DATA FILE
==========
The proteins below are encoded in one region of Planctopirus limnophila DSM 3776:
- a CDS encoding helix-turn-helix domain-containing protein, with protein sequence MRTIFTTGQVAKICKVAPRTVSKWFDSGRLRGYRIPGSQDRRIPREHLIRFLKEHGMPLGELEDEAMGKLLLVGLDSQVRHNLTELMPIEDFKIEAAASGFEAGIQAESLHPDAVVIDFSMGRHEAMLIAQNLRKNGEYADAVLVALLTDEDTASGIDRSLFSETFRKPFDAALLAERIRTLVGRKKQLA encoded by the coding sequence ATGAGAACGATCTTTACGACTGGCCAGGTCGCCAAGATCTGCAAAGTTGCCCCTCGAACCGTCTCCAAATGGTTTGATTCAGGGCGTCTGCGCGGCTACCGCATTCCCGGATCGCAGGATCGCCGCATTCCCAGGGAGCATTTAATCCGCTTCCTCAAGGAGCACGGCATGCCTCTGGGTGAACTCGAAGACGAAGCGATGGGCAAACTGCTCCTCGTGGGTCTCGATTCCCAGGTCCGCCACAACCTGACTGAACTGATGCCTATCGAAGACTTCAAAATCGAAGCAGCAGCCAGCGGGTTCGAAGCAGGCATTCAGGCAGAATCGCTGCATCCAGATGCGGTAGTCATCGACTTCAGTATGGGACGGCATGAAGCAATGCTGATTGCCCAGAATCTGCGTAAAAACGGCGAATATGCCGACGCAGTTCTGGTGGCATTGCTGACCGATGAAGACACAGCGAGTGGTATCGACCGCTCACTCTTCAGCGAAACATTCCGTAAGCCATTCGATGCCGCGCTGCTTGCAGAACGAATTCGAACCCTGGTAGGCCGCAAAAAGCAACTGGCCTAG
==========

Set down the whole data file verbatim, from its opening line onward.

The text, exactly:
The proteins below are encoded in one region of Planctopirus limnophila DSM 3776:
- a CDS encoding helix-turn-helix domain-containing protein, with protein sequence MRTIFTTGQVAKICKVAPRTVSKWFDSGRLRGYRIPGSQDRRIPREHLIRFLKEHGMPLGELEDEAMGKLLLVGLDSQVRHNLTELMPIEDFKIEAAASGFEAGIQAESLHPDAVVIDFSMGRHEAMLIAQNLRKNGEYADAVLVALLTDEDTASGIDRSLFSETFRKPFDAALLAERIRTLVGRKKQLA encoded by the coding sequence ATGAGAACGATCTTTACGACTGGCCAGGTCGCCAAGATCTGCAAAGTTGCCCCTCGAACCGTCTCCAAATGGTTTGATTCAGGGCGTCTGCGCGGCTACCGCATTCCCGGATCGCAGGATCGCCGCATTCCCAGGGAGCATTTAATCCGCTTCCTCAAGGAGCACGGCATGCCTCTGGGTGAACTCGAAGACGAAGCGATGGGCAAACTGCTCCTCGTGGGTCTCGATTCCCAGGTCCGCCACAACCTGACTGAACTGATGCCTATCGAAGACTTCAAAATCGAAGCAGCAGCCAGCGGGTTCGAAGCAGGCATTCAGGCAGAATCGCTGCATCCAGATGCGGTAGTCATCGACTTCAGTATGGGACGGCATGAAGCAATGCTGATTGCCCAGAATCTGCGTAAAAACGGCGAATATGCCGACGCAGTTCTGGTGGCATTGCTGACCGATGAAGACACAGCGAGTGGTATCGACCGCTCACTCTTCAGCGAAACATTCCGTAAGCCATTCGATGCCGCGCTGCTTGCAGAACGAATTCGAACCCTGGTAGGCCGCAAAAAGCAACTGGCCTAG